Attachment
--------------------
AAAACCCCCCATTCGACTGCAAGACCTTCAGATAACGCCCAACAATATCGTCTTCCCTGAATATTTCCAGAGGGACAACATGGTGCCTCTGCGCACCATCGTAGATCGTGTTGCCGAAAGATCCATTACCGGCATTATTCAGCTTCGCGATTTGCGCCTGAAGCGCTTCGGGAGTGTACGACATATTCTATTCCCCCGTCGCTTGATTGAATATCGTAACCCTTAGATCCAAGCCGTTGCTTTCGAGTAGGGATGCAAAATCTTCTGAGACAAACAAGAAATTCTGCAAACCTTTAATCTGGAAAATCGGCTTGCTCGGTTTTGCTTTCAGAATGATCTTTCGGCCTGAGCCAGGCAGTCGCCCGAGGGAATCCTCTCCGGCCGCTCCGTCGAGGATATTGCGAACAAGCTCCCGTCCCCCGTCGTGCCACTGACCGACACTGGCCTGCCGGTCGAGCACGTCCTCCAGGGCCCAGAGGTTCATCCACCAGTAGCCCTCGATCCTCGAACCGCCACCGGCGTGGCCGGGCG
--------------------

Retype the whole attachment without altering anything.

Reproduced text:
AAAACCCCCCATTCGACTGCAAGACCTTCAGATAACGCCCAACAATATCGTCTTCCCTGAATATTTCCAGAGGGACAACATGGTGCCTCTGCGCACCATCGTAGATCGTGTTGCCGAAAGATCCATTACCGGCATTATTCAGCTTCGCGATTTGCGCCTGAAGCGCTTCGGGAGTGTACGACATATTCTATTCCCCCGTCGCTTGATTGAATATCGTAACCCTTAGATCCAAGCCGTTGCTTTCGAGTAGGGATGCAAAATCTTCTGAGACAAACAAGAAATTCTGCAAACCTTTAATCTGGAAAATCGGCTTGCTCGGTTTTGCTTTCAGAATGATCTTTCGGCCTGAGCCAGGCAGTCGCCCGAGGGAATCCTCTCCGGCCGCTCCGTCGAGGATATTGCGAACAAGCTCCCGTCCCCCGTCGTGCCACTGACCGACACTGGCCTGCCGGTCGAGCACGTCCTCCAGGGCCCAGAGGTTCATCCACCAGTAGCCCTCGATCCTCGAACCGCCACCGGCGTGGCCGGGCG